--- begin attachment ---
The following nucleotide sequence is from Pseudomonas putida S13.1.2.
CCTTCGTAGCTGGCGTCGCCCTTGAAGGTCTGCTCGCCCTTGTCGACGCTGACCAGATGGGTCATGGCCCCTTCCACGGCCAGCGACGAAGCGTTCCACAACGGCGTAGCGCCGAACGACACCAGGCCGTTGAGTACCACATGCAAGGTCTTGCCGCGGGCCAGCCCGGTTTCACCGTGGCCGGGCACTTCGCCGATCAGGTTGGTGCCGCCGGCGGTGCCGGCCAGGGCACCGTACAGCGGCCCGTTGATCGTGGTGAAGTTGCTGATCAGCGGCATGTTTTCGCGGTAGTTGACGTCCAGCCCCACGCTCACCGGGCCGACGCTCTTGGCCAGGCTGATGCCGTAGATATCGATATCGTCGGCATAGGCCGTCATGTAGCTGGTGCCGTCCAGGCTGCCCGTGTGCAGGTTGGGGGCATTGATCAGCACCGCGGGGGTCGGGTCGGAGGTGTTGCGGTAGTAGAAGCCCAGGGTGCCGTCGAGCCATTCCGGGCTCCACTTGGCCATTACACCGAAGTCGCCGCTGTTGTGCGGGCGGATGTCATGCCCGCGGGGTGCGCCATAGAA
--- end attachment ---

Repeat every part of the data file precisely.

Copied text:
The following nucleotide sequence is from Pseudomonas putida S13.1.2.
CCTTCGTAGCTGGCGTCGCCCTTGAAGGTCTGCTCGCCCTTGTCGACGCTGACCAGATGGGTCATGGCCCCTTCCACGGCCAGCGACGAAGCGTTCCACAACGGCGTAGCGCCGAACGACACCAGGCCGTTGAGTACCACATGCAAGGTCTTGCCGCGGGCCAGCCCGGTTTCACCGTGGCCGGGCACTTCGCCGATCAGGTTGGTGCCGCCGGCGGTGCCGGCCAGGGCACCGTACAGCGGCCCGTTGATCGTGGTGAAGTTGCTGATCAGCGGCATGTTTTCGCGGTAGTTGACGTCCAGCCCCACGCTCACCGGGCCGACGCTCTTGGCCAGGCTGATGCCGTAGATATCGATATCGTCGGCATAGGCCGTCATGTAGCTGGTGCCGTCCAGGCTGCCCGTGTGCAGGTTGGGGGCATTGATCAGCACCGCGGGGGTCGGGTCGGAGGTGTTGCGGTAGTAGAAGCCCAGGGTGCCGTCGAGCCATTCCGGGCTCCACTTGGCCATTACACCGAAGTCGCCGCTGTTGTGCGGGCGGATGTCATGCCCGCGGGGTGCGCCATAGAA